The second part of Out of prog for 2017 releases is much more focused than the first article (click). Here you can read about psychedelic / acid rock, art-pop, drone, heavy rock, chamber and arabic jazz, modern classical, doom metal, afrobeat and drone music from eight different albums, all special for their genre.
Translation: Alexandros Mantas
Tigran Hamasyan – An Ancient Observer
[Nonesuch Records Inc.]
Two years after the exceptional Mockroot, the Armenian virtuoso pianist presents us his new work which draws from the same roots, taking once again the role of the observer of the musical tradition of his country, but also of the wider vicinity. The technical pyrotechnics and the rich arrangement of Mockroot are discarded this time since An Ancient Observer is clearly based on Hamasyan’s piano. Being indeed an illustrating example of a musician who has become one with the metronome, he pulls off to execute the rhythm parts almost on his own. But what makes him shine is the way he embeds melodies in his precise and accurate playing as if derived from the depths of history able to touch every listener’s heart. When the western civilization stands in awe before the historical memory and musical tradition, then opuses like An Ancient Observer are very strong.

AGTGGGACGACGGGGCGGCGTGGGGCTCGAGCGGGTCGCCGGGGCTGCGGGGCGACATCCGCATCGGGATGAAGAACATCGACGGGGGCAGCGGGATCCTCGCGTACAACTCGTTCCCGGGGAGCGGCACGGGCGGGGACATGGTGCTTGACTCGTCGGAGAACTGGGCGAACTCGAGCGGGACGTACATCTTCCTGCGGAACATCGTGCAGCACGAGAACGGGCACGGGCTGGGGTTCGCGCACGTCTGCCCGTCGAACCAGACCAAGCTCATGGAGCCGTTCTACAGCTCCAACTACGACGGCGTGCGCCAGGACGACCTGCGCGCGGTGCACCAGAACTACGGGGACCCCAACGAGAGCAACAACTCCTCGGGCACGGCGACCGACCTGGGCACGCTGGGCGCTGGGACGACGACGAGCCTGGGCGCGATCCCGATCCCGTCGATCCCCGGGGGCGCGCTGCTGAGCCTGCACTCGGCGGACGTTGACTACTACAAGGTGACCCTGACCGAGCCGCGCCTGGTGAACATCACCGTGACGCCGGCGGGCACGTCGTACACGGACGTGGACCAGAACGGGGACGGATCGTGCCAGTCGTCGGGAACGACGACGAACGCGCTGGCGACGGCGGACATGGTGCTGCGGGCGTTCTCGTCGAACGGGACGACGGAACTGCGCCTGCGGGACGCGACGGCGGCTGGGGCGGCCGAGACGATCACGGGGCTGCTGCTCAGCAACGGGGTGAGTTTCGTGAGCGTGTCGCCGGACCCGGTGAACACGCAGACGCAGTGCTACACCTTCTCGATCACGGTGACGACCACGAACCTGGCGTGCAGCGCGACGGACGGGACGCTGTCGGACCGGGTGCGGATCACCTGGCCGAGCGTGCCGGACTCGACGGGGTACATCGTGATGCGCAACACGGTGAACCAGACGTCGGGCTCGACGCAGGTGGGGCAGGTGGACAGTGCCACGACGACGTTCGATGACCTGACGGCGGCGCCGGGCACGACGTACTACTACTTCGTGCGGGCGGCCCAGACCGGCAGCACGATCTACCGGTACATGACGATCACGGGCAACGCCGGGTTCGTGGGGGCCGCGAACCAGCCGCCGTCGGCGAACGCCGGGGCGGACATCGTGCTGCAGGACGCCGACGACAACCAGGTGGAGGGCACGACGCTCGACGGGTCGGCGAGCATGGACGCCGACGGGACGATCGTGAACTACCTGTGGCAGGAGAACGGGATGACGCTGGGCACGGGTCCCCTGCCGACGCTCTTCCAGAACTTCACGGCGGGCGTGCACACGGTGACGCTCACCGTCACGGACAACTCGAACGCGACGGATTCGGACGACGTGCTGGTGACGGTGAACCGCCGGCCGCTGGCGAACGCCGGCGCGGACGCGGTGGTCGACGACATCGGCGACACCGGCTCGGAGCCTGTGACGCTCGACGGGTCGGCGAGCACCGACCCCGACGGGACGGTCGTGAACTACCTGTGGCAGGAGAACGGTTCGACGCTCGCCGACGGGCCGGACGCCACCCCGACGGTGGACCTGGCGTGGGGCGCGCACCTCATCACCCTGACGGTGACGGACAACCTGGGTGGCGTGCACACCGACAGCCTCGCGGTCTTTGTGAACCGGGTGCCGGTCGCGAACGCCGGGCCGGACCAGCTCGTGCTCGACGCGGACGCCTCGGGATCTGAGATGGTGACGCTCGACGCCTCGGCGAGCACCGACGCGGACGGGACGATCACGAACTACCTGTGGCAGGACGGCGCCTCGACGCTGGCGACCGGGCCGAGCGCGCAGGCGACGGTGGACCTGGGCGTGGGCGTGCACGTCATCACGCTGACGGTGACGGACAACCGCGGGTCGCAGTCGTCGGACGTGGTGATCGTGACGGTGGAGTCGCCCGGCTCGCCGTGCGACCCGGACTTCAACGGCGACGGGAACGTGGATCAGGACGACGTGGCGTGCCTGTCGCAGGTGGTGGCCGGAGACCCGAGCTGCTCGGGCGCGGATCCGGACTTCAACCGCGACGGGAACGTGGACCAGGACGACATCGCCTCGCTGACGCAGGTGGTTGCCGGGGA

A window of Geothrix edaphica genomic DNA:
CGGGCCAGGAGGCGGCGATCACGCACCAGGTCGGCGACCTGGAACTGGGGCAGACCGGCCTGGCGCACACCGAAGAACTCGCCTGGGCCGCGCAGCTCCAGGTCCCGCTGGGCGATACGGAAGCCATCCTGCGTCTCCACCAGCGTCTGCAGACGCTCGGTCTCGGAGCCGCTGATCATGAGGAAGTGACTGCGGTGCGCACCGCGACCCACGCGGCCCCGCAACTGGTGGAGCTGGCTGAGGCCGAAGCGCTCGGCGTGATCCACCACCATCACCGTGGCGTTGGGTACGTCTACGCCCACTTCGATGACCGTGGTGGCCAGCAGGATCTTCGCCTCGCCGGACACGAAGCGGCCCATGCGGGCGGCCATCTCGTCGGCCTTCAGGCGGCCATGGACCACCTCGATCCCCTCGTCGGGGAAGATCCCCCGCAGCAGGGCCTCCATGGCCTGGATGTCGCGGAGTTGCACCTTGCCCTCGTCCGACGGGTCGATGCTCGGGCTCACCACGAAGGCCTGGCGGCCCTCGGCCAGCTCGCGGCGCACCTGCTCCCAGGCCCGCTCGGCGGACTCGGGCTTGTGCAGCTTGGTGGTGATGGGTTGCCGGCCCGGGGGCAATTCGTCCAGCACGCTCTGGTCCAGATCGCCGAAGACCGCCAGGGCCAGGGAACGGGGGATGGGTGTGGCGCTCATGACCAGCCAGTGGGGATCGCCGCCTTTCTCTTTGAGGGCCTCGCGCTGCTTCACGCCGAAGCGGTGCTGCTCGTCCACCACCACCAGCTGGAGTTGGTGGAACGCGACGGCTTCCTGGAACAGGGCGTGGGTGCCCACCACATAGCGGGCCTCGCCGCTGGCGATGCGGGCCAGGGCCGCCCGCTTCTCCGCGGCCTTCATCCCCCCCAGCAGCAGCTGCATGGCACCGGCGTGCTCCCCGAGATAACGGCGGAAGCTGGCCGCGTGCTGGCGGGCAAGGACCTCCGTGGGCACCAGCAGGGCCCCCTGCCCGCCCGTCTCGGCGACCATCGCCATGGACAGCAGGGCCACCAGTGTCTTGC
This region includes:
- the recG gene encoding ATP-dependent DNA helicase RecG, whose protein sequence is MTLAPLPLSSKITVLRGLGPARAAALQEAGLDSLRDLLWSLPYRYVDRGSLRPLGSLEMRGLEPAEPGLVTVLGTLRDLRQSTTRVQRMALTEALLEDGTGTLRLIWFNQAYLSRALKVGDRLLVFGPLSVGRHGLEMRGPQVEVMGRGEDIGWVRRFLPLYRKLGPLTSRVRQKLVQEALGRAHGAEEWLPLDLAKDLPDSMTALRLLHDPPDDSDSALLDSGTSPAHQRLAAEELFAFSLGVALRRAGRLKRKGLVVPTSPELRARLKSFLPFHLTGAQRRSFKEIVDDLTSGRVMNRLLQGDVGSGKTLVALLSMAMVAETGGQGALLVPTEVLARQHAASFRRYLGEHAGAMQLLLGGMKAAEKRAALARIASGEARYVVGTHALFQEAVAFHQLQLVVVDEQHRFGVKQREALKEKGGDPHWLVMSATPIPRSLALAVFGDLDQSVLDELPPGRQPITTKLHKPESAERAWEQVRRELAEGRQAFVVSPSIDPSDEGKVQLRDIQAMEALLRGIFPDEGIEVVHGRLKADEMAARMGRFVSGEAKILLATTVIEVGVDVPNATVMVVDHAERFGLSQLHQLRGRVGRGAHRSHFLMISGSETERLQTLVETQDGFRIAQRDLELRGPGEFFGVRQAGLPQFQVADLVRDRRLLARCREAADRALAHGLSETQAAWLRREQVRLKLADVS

Demon Head – Thunder on the Fields
[The Sign Records]
As a rule, displaying sheep / goats on album covers hints that their quality is poorer than the animals’. Fortunately, despite the Danish Demon Head have done it twice (with regard to the goats that adorn their covers), their short back-catalogue features equally remarkable releases. The album that they released this year is better produced than Ride the Wilderness two years ago and since the compositions possess all these elements that turned us into fans of the good old Witchcraft (until Alchemist, that is) it makes sense to catch our fancy. Tight heavy rock, within the hoary vintage / occult context of the last few years, and the best part of the compositions pulls off to get across their message, stripped of superfluous frills. If we had to pick top moments, it would be Gallows Omen, Hic Svnt Draconesi and the title-track that sport the trademark riffs of the album, while the closer Untune the Sky is probably the most completed and arty they have done up to this day.